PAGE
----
That goes for all of our running too, I think. It’s so easy to focus too closely on goals like a finishing time or a mileage number, when really we should just take it slow and enjoy the feeling of getting out for a run, just the rush of being able to move.
Because that’s where the confidence comes from, I think. From focusing on the basics — whether it’s practicing how to dribble a soccer ball or getting your training miles in — and then discovering that you can do it. Putting the goal aside, and simply focusing on the activity in front of you.
That’s where I am today, anyway. I’d love to hear your thoughts too, and to know how your running/life is going.
As always, keep in touch — your friend,
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Looking for a race you’ll never forget? Try one of these half marathons across the U.S., from New York’s Adirondack Mountains to the towering mesas of Utah’s Monument Valley.
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Run “where the streets have no name” in one of the most beautiful countries on the planet, a lush, green island where you can take in your 13.1 miles on the bustling streets of Dublin or places as rural and far away from the crowds as the southern tip of Ireland.
“I’ve come to realize that knowing you’re not alone—that other people go through similar experiences—and building a support network are two of the more powerful things you can do if you’re dealing with something like anxiety, depression, or OCD.”
— From the always insightful Brad Stulberg at Outside Magazine, this piece tells the story of five elite athletes who also happen to have experienced sometimes severe anxiety, depression and other mental health challenges during their careers. What’s so fascinating about their stories isn’t that they rose above their illness, but that they continue to battle it in several cases, and try to learn to live with it.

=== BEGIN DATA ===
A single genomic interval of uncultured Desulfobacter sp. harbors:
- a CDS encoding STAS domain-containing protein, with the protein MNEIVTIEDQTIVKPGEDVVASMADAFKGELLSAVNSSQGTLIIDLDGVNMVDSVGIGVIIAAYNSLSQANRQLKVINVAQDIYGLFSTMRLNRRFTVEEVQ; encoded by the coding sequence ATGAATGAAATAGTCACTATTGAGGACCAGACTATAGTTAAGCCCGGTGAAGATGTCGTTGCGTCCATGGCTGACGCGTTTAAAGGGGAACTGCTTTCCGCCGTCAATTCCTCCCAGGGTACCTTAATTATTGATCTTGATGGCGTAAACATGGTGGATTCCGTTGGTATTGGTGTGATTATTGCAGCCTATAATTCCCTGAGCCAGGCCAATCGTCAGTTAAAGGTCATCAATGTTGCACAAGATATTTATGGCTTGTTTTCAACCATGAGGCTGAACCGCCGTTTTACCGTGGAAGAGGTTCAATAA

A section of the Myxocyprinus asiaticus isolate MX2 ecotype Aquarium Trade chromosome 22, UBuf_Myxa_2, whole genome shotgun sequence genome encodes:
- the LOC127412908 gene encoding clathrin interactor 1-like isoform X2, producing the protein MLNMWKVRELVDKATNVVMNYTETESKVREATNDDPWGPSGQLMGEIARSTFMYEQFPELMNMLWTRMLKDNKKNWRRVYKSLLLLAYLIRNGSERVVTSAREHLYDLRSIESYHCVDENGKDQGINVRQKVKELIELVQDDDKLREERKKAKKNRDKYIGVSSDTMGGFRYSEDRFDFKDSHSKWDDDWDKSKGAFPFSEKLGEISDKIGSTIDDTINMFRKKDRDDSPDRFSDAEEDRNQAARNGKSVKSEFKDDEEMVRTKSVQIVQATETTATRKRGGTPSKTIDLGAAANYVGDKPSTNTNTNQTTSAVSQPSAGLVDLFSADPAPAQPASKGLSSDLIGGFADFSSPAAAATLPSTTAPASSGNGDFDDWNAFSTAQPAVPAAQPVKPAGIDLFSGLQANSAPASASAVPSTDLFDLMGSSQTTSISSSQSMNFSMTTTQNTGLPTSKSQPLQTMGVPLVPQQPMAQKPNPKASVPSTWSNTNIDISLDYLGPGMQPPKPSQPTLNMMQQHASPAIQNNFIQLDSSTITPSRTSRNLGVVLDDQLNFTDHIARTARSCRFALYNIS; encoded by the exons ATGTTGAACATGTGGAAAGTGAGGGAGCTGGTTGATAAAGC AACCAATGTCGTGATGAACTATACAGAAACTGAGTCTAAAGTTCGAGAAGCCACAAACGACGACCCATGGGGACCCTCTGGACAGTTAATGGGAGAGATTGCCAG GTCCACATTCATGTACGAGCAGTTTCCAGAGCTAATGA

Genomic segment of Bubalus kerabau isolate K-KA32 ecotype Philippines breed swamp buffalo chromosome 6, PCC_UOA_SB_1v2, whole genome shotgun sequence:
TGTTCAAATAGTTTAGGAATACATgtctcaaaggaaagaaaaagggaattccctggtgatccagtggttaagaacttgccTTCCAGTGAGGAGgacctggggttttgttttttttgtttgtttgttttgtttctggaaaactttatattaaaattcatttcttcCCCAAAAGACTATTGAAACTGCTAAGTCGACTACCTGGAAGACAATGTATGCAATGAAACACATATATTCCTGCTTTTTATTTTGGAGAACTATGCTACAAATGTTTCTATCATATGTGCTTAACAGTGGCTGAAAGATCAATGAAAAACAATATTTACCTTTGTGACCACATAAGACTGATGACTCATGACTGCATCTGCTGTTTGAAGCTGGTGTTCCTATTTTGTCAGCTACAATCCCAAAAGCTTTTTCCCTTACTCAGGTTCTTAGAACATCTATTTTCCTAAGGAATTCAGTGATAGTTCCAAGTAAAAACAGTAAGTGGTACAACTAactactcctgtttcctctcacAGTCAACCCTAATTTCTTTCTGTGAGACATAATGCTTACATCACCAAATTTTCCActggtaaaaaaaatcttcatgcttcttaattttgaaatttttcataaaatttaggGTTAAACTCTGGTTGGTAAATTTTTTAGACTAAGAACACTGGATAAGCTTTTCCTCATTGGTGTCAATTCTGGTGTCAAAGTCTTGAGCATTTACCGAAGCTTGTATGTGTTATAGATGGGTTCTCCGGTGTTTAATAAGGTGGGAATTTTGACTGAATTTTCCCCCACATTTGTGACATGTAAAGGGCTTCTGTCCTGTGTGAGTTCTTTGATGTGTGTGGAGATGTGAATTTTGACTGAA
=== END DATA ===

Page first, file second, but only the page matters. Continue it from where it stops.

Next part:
“Stretching has been hotly debated in recent years. There is no evidence that static stretching— attempting to lengthen muscles and tendons to increase flexibility by holding one position—prevents injury or improves performance, experts now say. In fact there’s some evidence that it can hurt.”
— Really good Runner’s World piece about the virtues of dynamic stretching, which means basically “active movements that stretch your muscles without staying in one position for too long.” Great food for thought as we train this fall.
“Between now and Thanksgiving, you’re going to hear about marathons. A lot... You might well start to feel more like a shamed sloth than a runner if you’re not doing a marathon this fall. I’m realizing lately that you shouldn’t feel that way.”
— Another great piece in Runner’s World last week was this one by Scott Douglas, who recently released the book “Running Is My Therapy,” about why it’s just fine to not always try to reach for the stars with your running, and that the shorter distances are just fine (in fact great) as goals.
“There’s no shame in walking a little. It means I’ll be able to continue running later in life.”
— This delightful Wall Street Journal story tells the fitness journey of a man named Jim Miller, who ran five marathons in his younger days (including one in just under 3 hours back in 1984) and still gets up every day before 6:00 a.m. to go for a run with his wife near their Gulf Coast home. It hasn’t been easy to make the transition to the limitations of age 70, he says, but he’s found a way to keep running today.